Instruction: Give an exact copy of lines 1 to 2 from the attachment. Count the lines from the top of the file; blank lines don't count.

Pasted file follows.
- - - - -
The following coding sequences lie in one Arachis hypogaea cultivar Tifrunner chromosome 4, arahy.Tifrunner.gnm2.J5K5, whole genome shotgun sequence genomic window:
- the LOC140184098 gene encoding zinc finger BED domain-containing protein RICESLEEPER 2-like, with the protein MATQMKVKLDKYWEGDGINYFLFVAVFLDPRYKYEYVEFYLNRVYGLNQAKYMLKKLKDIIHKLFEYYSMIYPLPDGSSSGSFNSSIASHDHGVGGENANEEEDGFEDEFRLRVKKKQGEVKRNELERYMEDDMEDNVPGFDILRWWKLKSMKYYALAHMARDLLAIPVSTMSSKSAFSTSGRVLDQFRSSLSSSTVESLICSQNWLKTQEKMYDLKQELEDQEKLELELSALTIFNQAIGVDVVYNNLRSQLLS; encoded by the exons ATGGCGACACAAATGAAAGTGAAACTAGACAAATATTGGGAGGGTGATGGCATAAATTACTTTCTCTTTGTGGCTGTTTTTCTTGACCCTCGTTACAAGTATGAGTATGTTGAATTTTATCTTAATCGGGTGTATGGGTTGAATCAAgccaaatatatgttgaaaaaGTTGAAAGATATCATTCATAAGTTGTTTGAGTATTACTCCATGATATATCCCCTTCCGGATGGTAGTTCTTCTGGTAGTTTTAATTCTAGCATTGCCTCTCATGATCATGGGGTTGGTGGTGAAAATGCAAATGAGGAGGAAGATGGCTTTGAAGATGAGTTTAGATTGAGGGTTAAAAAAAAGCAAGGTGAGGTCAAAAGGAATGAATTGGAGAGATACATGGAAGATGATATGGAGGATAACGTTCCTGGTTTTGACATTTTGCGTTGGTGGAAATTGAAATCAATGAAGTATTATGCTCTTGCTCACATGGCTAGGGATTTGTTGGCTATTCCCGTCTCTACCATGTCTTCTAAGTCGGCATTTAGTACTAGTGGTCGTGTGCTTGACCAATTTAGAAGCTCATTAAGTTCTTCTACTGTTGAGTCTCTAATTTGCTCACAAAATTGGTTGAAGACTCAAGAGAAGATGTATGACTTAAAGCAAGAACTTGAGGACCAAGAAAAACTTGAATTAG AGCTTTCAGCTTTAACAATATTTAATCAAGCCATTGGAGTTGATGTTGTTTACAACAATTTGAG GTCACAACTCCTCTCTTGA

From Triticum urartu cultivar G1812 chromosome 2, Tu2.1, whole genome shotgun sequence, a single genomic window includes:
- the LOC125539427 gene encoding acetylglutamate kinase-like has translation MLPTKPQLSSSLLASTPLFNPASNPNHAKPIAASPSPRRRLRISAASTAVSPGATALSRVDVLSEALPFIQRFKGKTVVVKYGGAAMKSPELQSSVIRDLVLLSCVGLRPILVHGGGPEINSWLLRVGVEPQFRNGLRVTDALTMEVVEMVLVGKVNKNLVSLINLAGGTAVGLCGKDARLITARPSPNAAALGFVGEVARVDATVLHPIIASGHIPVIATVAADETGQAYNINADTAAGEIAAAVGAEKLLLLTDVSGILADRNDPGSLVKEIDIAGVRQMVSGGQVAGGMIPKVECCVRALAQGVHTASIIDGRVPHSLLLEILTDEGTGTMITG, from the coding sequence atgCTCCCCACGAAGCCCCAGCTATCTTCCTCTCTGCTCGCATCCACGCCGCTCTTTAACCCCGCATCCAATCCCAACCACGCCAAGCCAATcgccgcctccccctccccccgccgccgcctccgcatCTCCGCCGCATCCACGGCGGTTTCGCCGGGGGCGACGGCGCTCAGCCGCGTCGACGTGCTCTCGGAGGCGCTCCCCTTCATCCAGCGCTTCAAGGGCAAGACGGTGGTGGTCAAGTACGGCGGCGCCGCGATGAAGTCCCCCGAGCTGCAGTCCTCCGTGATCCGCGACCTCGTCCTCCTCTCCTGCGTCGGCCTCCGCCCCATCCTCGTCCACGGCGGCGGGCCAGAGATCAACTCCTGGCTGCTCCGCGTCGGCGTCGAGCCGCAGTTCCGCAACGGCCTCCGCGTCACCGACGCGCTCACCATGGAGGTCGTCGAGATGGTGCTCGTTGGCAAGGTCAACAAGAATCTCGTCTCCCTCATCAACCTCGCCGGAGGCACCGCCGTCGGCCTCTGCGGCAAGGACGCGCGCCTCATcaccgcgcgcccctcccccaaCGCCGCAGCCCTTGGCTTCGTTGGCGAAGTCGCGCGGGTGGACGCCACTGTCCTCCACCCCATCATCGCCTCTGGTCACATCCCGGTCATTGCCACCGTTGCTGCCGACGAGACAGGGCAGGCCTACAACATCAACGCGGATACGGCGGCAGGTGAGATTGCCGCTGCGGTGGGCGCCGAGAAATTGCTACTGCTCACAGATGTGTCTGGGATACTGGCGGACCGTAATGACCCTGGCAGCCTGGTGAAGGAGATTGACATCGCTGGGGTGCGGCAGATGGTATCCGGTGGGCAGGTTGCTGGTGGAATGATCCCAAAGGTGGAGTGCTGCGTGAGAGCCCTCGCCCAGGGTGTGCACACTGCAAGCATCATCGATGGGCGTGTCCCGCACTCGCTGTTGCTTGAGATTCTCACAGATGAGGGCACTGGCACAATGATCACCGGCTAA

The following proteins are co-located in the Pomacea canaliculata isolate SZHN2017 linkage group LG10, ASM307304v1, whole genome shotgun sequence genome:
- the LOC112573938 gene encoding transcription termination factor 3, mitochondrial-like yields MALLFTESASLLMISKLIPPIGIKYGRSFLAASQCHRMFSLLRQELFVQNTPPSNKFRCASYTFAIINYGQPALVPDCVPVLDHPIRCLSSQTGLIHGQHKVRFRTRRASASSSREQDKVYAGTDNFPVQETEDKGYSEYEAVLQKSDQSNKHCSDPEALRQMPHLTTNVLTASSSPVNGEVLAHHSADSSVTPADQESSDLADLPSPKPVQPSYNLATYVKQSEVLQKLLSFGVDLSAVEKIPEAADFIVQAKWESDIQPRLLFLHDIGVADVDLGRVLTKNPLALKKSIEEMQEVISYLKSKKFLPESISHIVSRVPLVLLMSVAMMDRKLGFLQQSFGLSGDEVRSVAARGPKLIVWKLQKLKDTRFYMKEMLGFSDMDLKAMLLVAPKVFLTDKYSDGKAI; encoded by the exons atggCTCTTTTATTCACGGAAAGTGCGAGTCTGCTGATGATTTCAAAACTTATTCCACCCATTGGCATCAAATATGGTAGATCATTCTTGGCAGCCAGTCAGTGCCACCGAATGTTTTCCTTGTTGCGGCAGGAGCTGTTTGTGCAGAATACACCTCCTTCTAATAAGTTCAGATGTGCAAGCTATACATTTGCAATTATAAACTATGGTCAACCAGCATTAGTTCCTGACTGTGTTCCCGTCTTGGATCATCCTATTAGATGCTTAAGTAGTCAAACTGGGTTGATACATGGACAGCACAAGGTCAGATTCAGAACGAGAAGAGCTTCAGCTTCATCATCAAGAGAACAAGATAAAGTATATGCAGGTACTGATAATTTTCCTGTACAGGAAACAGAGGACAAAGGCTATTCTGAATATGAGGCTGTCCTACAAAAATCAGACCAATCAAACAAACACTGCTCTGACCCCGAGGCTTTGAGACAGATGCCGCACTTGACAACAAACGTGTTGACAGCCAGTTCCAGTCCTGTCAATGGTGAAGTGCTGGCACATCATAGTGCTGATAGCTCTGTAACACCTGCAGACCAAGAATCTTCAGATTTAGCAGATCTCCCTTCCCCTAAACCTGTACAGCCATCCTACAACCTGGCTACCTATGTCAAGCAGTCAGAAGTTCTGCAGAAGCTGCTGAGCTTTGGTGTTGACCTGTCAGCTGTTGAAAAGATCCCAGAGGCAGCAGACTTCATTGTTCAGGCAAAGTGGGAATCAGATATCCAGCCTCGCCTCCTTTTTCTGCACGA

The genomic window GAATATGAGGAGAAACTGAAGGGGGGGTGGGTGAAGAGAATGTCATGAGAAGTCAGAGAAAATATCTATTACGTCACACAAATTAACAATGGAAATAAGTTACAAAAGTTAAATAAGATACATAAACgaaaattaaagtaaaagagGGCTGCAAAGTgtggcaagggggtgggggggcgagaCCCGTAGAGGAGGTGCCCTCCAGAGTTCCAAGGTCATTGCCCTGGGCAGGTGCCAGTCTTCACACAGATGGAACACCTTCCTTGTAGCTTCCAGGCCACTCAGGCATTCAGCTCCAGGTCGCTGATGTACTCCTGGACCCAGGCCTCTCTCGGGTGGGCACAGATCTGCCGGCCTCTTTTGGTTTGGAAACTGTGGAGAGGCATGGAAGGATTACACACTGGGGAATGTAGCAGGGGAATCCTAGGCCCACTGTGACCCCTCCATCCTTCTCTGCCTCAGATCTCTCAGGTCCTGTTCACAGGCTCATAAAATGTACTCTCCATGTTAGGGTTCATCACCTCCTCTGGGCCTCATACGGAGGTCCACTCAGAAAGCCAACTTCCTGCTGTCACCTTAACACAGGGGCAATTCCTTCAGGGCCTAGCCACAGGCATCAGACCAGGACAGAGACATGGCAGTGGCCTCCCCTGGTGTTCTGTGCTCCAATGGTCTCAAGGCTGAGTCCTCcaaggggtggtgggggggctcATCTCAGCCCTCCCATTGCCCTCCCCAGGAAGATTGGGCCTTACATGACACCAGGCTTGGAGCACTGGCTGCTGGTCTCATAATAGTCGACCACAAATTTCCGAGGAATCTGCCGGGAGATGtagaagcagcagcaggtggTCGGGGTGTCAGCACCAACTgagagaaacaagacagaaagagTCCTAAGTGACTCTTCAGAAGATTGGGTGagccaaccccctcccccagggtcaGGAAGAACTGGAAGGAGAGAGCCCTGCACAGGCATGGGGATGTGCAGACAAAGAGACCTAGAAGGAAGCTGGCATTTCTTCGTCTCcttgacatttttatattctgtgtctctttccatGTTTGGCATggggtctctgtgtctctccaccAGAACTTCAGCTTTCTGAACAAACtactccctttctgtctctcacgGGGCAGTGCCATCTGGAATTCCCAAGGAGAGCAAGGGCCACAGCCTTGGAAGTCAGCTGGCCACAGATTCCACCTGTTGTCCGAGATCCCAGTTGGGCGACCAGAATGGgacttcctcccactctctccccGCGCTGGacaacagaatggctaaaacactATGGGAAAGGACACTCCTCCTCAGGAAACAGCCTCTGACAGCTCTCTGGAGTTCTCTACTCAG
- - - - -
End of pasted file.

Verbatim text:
The following coding sequences lie in one Arachis hypogaea cultivar Tifrunner chromosome 4, arahy.Tifrunner.gnm2.J5K5, whole genome shotgun sequence genomic window:
- the LOC140184098 gene encoding zinc finger BED domain-containing protein RICESLEEPER 2-like, with the protein MATQMKVKLDKYWEGDGINYFLFVAVFLDPRYKYEYVEFYLNRVYGLNQAKYMLKKLKDIIHKLFEYYSMIYPLPDGSSSGSFNSSIASHDHGVGGENANEEEDGFEDEFRLRVKKKQGEVKRNELERYMEDDMEDNVPGFDILRWWKLKSMKYYALAHMARDLLAIPVSTMSSKSAFSTSGRVLDQFRSSLSSSTVESLICSQNWLKTQEKMYDLKQELEDQEKLELELSALTIFNQAIGVDVVYNNLRSQLLS; encoded by the exons ATGGCGACACAAATGAAAGTGAAACTAGACAAATATTGGGAGGGTGATGGCATAAATTACTTTCTCTTTGTGGCTGTTTTTCTTGACCCTCGTTACAAGTATGAGTATGTTGAATTTTATCTTAATCGGGTGTATGGGTTGAATCAAgccaaatatatgttgaaaaaGTTGAAAGATATCATTCATAAGTTGTTTGAGTATTACTCCATGATATATCCCCTTCCGGATGGTAGTTCTTCTGGTAGTTTTAATTCTAGCATTGCCTCTCATGATCATGGGGTTGGTGGTGAAAATGCAAATGAGGAGGAAGATGGCTTTGAAGATGAGTTTAGATTGAGGGTTAAAAAAAAGCAAGGTGAGGTCAAAAGGAATGAATTGGAGAGATACATGGAAGATGATATGGAGGATAACGTTCCTGGTTTTGACATTTTGCGTTGGTGGAAATTGAAATCAATGAAGTATTATGCTCTTGCTCACATGGCTAGGGATTTGTTGGCTATTCCCGTCTCTACCATGTCTTCTAAGTCGGCATTTAGTACTAGTGGTCGTGTGCTTGACCAATTTAGAAGCTCATTAAGTTCTTCTACTGTTGAGTCTCTAATTTGCTCACAAAATTGGTTGAAGACTCAAGAGAAGATGTATGACTTAAAGCAAGAACTTGAGGACCAAGAAAAACTTGAATTAG AGCTTTCAGCTTTAACAATATTTAATCAAGCCATTGGAGTTGATGTTGTTTACAACAATTTGAG GTCACAACTCCTCTCTTGA